Last Christmas Eve, I sat with my youngest grandbaby on my lap, full to the brim with the joy of family and the spirit of Christmas. As I nestled my grandson and listened to the pastor expound on the birth of Jesus Christ, I began to think about the fact that my pastor was not merely telling us an allegory or a metaphor or a fable meant to inspire. Rather, he was ceding a historical account, with a tacit assumption that the events written in Luke 2 had actually happened. For a few moments, I took myself out of believer mode and listened with the ear of an outsider. Suddenly, our otherwise rational, articulate, well-educated pastor sounded like a lunatic.

With a straight face, he spoke about messenger angels, ancient prophecies, and a virgin birth. His message concluded with the confident assertion of the return of a resurrected Savior who would establish an eternal Kingdom on a refurbished earth. Continuing in my outsider mode, I marveled that this guy genuinely, and with great passion, believes every bit of this stuff.

This is really where I went in my mind on Christmas Eve. And this is where I have been going the last year, as I’ve been wrestling in a rather unsettling season of doubt. Why, in the times in which we are living, when modern science explains so much, would any sane adult believe in such outlandish claims? Why do my husband, my children, most of my close friends, and countless other prudent, sensible, healthy, intelligent, level-headed people believe it? And why would I?

The Shadow of Doubt

A few years ago, in a blog I wrote explaining to unbelievers why I believe what I believe, I made the claim that I believe it without a shadow of a doubt. But I don’t think I was being completely honest. The shadow of doubt is a menace that hovers above my belief almost constantly, threatening at any moment to pull the one thread that will unravel all I have held as truth for so long.

Alisa Childers, author of the book Another Gospel, said, “Doubt isn’t the opposite of faith. Unbelief is the opposite of faith.” I don’t like the season I’m in. I love God. I am committed to Christ. I revere him and love him dearly. Yet, I sometimes get caught up in worry, fearing that all I have come to believe may not be true. That everything I have committed my life and my work to, the personal sacrifices I’ve made and see others making, are all for naught. The most terrifying thing I can think of is that there is no loving God, no Savior, no heaven. What if non-Christians are right?

Gods Nearness to Doubters

In the end, what I have found in this season of doubt is a God who does not reject me. In fact, he draws near to me and gently reminds me of the truth when I doubt. Just like he did with Thomas (John 20:24-29) and with John the Baptist (Matthew 11:1-19).  And like he will for any believer who becomes afraid under the weight of an unbelieving world.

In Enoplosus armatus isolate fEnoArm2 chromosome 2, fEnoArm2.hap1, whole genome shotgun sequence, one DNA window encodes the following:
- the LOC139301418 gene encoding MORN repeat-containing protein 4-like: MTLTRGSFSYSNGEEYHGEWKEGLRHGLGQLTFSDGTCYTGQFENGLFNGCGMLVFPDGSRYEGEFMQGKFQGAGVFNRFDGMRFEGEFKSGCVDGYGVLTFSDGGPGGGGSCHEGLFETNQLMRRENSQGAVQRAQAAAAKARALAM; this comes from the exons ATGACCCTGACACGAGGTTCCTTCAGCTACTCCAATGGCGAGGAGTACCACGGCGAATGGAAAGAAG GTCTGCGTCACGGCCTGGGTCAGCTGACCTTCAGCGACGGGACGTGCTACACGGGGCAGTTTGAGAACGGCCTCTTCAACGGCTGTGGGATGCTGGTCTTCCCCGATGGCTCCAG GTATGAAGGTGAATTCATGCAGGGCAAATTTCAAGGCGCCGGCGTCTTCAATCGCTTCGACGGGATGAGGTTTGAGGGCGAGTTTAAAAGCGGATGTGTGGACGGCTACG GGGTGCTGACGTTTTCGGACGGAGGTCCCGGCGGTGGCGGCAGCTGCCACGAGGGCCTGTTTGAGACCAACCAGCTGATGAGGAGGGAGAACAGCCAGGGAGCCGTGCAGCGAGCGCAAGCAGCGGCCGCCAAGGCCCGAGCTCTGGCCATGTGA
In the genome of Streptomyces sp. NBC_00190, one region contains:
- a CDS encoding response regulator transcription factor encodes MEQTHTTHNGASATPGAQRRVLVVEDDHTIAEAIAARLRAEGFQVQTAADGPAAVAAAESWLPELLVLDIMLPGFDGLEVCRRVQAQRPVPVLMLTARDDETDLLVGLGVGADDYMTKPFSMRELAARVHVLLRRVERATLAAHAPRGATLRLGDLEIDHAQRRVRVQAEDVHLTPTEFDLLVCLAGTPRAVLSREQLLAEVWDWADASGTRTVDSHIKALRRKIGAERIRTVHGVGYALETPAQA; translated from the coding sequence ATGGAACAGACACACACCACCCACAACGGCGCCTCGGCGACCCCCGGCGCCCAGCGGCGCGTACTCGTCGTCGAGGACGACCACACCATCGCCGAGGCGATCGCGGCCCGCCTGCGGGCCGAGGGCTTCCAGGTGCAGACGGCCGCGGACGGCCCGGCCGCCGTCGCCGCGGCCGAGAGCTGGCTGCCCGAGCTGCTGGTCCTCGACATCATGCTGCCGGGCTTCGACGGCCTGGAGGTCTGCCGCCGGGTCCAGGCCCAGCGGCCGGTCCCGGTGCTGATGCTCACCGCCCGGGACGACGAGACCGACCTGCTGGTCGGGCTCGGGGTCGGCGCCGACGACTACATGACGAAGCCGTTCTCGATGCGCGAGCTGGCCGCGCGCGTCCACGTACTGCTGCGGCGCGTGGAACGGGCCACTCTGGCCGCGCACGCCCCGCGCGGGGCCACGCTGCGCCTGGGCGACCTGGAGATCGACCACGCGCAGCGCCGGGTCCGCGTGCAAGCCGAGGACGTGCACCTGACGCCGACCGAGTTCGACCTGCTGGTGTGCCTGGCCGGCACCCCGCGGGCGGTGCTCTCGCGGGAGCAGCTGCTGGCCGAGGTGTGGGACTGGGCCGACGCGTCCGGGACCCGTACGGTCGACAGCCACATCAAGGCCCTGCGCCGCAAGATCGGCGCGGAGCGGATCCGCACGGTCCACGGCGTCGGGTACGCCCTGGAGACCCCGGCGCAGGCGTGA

My doubt has led me to search, which, as God promised, led me to find (Matthew 7:7). And in the finding, I can now “make a defense to anyone who asks” why I believe what I do (1 Peter 3:15), and why this belief offers hope and peace and confidence, even when I doubt.

My Prepared Defense

If you ask for the reason for the hope that is in me, I will tell you what I have found.

1. Science is too remarkable and natural things too intricate to have been randomly generated.

The complexities of life cannot be explained by uncreated phenomena.

Consider this one fact: If it were possible to stretch out all of the DNA in a single human being and lay it end to end, it would reach to the sun and back six hundred times. That is fifty-five billion, eight hundred million miles of DNA in just one person. And DNA perpetuates itself in vastly complicated chemical processes on and on and on throughout generations of all living things, according to their kinds (Genesis 1:24-25). It takes great faith to attribute the enormous complexity of procreation to random processes of fortuity.

2. The existence of existence is inherently astounding.

While science may explain the workings of the world, science cannot explain the existence of existence. So any explanation we land on carries with it a level of absurdity.

Those who decry Christianity in favor of say, an influencing universe, or an impersonal deity, or any variety of polytheism, or a gospel of science, or even no belief at all, are not adopting any belief system less absurd than that of Christianity.

3. Biblical Christianity offers the best explanation for all that is.

The complexities of the natural world affirm, at the very least, an intelligent higher power. But Christianity asserts a personal Deity who sees us, knows us, and loves us. Why would anyone believe that?

Peter replied to Jesus in John 6:68,  “Lord, to whom shall we go? You have the words of eternal life.”  The claims of the Christian Bible provide the most plausible explanation for the intricacy of the natural world, the vast intelligence of science, the beauty and order of math, the purity of love, the reality of evil, the appeal of sacrifice, and the very existence of anything at all.

So I write with a straight face that

I believe in God, the Father almighty, creator of heaven and earth. I believe in Jesus Christ, his only Son, our Lord, who was conceived by the Holy Spirit and born of the virgin Mary. He suffered under Pontius Pilate, was crucified, died, and was buried; he descended to hell. The third day he rose again from the dead. He ascended to heaven and is seated at the right hand of God the Father almighty. From there he will come to judge the living and the dead. I believe in the Holy Spirit, the holy catholic church, the communion of saints, the forgiveness of sins, the resurrection of the body, and the life everlasting.

Not without a doubt, but with a decided Amen.